Larry Postaer, Steffan and Jeremy Postaer

Growing up Postaer was like growing up in an ad agency, says Steffan Postaer, chairman and chief creative officer of Euro RSCG in Chicago. His father, Larry Postaer, founded Rubin Postaer & Associates (now RPA), mother Christine Montet is an art buyer for Foote Cone & Belding Chicago, younger brother Jeremy is executive creative director and writer at JWT, and half-brother Daniel Postaer is a creative at the DMG agency in China.

“It was freaky, the amount of synergy that we had in our family,” Steffan says.

Though dad is well-established in the pantheon of advertising greats for spots such as Honda’s “Art Gallery” and “Eraser,” the sons are doing very well on their own. Steffan’s 1988 “Not your father’s Oldsmobile” campaign with Leo Burnett in Chicago might be a clue as to how he approached his own career.

In the 1998 Magazine Publishers of America print contest, Jeremy and Steffan competed against their dad, with Steffan taking the top Kelly Award for his “Curiously Strong” work for Altoids. Jeremy, art director and copywriter at Goodby, Silverstein & Partners in San Francisco, entered an ad for the Porsche Boxster, while Larry competed as RPA’s creative director on a Honda ad.

“It was a once-in-a-lifetime thing,” Larry recalls. “Despite sibling rivalry, Jeremy cheered loudest when Steffan won.”

While working at GSD&M in Austin, Texas, Jeremy came up with the “I am an American” Ad Council public service announcement that aired after the Sept. 11 attacks.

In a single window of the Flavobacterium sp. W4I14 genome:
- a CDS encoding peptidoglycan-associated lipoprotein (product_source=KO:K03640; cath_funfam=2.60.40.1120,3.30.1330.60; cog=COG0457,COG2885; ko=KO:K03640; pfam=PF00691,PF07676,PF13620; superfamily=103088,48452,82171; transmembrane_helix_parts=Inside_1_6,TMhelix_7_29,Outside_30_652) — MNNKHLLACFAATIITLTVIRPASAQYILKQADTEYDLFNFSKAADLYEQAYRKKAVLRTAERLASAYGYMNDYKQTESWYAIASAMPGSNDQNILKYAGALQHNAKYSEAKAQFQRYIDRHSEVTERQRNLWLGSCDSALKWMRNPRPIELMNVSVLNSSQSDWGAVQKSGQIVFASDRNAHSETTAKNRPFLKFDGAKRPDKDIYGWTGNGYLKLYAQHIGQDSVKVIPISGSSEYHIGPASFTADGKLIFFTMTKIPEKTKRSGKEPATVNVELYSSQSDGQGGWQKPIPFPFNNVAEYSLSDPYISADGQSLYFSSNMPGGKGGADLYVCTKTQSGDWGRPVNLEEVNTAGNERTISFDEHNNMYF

In 2004, father and son teamed up on a business deal, with Steffan’s agency absorbing the staff and clients of RPA’s Chicago shop. “The local press sort of made a joke about my dad giving me a present,” Steffan says. “But it really felt like a gift. It’s one of the things I’m proudest of.”

Before joining Euro RSCG, Steffan, 43, developed memorable campaigns for Handspring, Jenn-Air and Maytag at LBWorks. His Altoids ads at LBWorks helped propel the niche brand into a popular mint. He won a Cannes Gold Lion for a 1987 Heinz Ketchup spot featuring actor Matt LeBlanc.

Out of the office, Steffan published the novel The Last Generation in 2003 that is being developed into a movie.

From the previous generation, he says he learned that “smart can be clever.” For example, he says the work his father does for American Honda shows that “smart, powerful, consistent ideas—a series of solid base hits—can be more effective than a walk-off home run.”